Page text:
• Geraldine Helen O’Sullivan Coyne, Shivaani Kummar, Khanh Tu Do, Peter L. Choyke, Baris Turkbey, Eric Polley, Yvonne Horneffer, Lamin Juwara, Rasa J Vilimas, Robert S. Meehan, Lee J. Helman, James H. Doroshow, Alice P. Chen; Early Clinical Trials Development Program, DCTD, National Cancer Institute at the National Institutes of Health, Bethesda, MD; National Cancer Institute, Bethesda, MD; Dana-Farber Cancer Center/Brigham and Women’s Hospital, Boston, MA; National Cancer Institute at the National Institutes of Health, Bethesda, MD; Molecular Imaging Program, National Cancer Institute, National Institutes of Health, Bethesda, MD; Mayo Clinic, Rochester, MN; Leidos BioMedical Research, Inc, Bethesda, MD; Early Clinical Trials Development Program, DCTD, NCI, Bethesda, MD; Pediatric Oncology Branch, National Cancer Institute, Bethesda, MD; Division of Cancer Treatment and Diagnosis, NCI, NIH, Bethesda, MD; Early Clinical Trials Development Program, National Cancer Institute at the National Institutes of Health, Bethesda, MD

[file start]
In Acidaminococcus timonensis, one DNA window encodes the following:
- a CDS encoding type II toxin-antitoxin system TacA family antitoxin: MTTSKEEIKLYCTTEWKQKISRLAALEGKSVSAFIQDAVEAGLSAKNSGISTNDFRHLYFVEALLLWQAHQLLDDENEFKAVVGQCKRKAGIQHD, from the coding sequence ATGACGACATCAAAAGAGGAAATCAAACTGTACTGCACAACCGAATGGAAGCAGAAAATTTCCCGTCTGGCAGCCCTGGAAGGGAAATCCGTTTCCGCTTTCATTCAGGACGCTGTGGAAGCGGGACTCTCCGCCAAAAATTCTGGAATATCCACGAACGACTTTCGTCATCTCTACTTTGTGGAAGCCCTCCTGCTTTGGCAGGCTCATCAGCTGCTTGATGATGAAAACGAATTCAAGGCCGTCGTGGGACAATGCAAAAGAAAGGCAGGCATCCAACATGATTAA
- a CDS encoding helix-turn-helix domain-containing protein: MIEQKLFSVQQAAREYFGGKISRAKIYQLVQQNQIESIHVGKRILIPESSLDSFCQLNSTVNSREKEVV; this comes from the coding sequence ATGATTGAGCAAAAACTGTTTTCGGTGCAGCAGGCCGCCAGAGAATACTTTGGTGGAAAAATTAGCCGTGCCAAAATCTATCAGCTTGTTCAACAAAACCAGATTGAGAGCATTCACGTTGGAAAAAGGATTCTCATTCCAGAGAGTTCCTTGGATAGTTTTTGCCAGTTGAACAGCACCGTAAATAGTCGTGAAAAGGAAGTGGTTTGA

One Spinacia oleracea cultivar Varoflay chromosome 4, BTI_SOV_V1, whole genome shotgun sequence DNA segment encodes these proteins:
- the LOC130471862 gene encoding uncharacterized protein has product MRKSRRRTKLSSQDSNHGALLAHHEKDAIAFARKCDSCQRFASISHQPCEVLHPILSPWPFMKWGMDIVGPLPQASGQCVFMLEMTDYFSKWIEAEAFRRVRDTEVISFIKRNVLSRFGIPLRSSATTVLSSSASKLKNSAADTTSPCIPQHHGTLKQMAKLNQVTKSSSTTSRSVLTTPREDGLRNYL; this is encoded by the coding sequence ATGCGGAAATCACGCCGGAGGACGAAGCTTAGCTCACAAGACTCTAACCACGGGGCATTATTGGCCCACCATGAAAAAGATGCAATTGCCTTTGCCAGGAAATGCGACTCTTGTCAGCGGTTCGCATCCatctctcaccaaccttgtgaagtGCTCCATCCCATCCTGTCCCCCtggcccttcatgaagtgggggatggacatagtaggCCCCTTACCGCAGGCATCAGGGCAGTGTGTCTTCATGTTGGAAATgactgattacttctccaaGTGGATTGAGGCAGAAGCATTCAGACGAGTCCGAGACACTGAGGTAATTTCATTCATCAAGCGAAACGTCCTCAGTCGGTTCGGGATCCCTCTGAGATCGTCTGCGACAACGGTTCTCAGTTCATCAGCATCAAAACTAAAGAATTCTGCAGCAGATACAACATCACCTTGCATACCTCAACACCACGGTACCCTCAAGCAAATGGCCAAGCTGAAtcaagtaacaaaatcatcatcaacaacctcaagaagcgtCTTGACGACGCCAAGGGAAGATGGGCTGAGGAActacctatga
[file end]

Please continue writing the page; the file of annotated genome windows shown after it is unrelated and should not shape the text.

Activity of PF-03084014 in adults with desmoid tumors/aggressive fibromatosis.



  • Olivier Mir, Chahinez Rahal, Françoise Rimareix, Julien Adam, Philippe Terrier, Julien Domont, Sarah Dumont, Arslane Skander Rahal, Andrea Cavalcanti, Isabelle Sourrouille, Nicolas Leymarie, Charles Court, Gilles Missenard, Leila Haddag-Miliani, Charles Honoré, Axel Le Cesne; Gustave Roussy Cancer Campus, Department of Medical Oncology, Villejuif, France; Gustave Roussy Cancer Campus, Villejuif, France; Department of Biopathology, Gustave Roussy Cancer Center, Villejuif, France